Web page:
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Wednesday, October 12, 2005
 
THE POLITICS OF FEAR OF RELIGION

There are 435 Representatives and 100 Senators in Congress. We have fifty governors of the fifty states - and presumably fifty Lieutenant Governors and fifty State Treasurers and fifty Secretaries of State and fifty Attorneys General and fifty each of other elected state officials. Add in the elected officials of counties and cities and townships and other geographical divisions across the country - and the numbers are in the thousands - probably hundreds of thousands.

I’d be willing to make a bet about all of these people. I’d be willing to make it publicly and ask anyone elected to a governmental post of any kind to tell me that I’m on the wrong side of the bet.

And the nature of the bet? That if asked or challenged, each and every person who has been able to get themselves elected would describe themselves as people of faith. Each and every one - if asked - would say that they practice or follow a religion of one kind or another and that they believe in God.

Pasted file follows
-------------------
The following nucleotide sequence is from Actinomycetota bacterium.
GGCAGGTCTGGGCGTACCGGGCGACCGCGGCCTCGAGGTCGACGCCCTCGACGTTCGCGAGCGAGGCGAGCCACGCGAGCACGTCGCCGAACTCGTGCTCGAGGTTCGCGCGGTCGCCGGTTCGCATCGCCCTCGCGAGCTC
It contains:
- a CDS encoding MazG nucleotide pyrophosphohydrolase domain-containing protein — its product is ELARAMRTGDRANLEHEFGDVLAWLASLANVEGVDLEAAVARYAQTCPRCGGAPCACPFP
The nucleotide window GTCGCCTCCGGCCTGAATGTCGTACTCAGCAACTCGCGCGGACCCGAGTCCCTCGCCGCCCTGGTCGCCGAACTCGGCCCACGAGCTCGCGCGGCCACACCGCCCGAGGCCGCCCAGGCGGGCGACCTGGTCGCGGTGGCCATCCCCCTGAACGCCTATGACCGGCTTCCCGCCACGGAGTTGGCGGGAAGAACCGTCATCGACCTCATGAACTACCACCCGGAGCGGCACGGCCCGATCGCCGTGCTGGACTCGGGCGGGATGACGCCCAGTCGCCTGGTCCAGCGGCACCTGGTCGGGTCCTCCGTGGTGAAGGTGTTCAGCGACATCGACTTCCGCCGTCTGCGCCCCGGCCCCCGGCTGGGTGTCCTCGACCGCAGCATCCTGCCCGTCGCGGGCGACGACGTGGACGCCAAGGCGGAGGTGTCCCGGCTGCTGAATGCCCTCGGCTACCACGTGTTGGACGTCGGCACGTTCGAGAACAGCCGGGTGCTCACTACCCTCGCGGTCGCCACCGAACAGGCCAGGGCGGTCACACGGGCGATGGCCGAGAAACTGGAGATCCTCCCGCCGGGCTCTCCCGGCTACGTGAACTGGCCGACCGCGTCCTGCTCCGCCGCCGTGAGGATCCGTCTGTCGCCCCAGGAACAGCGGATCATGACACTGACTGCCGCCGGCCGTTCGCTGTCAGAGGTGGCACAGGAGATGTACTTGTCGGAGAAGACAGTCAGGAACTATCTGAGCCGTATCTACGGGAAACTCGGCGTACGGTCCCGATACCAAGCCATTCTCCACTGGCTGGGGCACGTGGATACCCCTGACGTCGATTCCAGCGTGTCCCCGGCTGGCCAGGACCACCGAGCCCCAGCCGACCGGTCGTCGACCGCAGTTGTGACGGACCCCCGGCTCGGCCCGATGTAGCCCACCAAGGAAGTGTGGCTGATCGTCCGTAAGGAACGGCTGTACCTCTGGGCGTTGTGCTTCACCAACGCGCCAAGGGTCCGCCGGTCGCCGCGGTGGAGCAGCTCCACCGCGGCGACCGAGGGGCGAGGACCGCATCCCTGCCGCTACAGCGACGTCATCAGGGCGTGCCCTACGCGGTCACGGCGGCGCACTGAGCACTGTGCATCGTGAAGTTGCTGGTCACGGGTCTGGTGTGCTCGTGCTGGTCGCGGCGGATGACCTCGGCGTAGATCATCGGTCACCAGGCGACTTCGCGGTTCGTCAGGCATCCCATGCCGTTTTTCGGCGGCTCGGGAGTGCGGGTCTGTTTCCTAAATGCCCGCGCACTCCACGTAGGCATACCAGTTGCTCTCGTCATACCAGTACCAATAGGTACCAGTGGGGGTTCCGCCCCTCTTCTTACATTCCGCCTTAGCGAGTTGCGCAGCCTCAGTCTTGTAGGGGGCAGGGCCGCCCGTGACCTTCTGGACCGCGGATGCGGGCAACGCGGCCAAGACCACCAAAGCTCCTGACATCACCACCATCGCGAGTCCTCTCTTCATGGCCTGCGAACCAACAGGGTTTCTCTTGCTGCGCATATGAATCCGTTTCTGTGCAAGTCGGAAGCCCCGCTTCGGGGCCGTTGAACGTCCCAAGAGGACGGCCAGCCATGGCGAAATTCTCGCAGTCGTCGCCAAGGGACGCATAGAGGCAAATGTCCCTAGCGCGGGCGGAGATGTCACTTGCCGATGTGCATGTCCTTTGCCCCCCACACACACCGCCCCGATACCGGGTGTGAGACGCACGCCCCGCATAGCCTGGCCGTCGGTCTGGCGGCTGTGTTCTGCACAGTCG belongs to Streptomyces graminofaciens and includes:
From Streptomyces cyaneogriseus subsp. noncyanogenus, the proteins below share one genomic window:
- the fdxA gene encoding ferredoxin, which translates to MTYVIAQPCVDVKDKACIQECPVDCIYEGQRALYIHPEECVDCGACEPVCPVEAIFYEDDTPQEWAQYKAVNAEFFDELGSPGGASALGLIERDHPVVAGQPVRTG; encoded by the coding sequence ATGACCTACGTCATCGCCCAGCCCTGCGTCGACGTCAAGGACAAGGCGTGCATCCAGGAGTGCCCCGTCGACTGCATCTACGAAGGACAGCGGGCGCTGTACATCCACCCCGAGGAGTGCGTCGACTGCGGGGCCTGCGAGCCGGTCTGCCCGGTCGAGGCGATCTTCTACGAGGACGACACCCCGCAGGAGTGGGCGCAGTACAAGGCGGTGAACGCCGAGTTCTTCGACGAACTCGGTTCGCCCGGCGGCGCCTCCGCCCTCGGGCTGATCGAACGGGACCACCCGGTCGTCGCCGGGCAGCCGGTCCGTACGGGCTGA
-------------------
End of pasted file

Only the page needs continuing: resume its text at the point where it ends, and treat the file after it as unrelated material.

And some of them - maybe a great many of them - would be bald faced liars. There isn’t any question that among the nation’s elected officials there are atheists. People who just plain don’t believe in the idea of a "God." I don’t have to be a statistician to make such a statement - but if you don’t believe that it’s a statistical truth, you’re probably among the people who think that we’ve never been to the moon and that Neil Armstrong’s comment about a small step for a man and a giant leap for mankind was delivered from somewhere in the Arizona desert.

Apart from atheists, there are likely hundreds or thousands of elected officials who actually do belong to some organized religion but who don’t believe 99% of what their religion preaches. But as I’ve said before on these pages, you’re not going to get elected dog catcher in this country if you reveal anything like that. A majority of voters aren’t going to endorse a "Godless" candidate.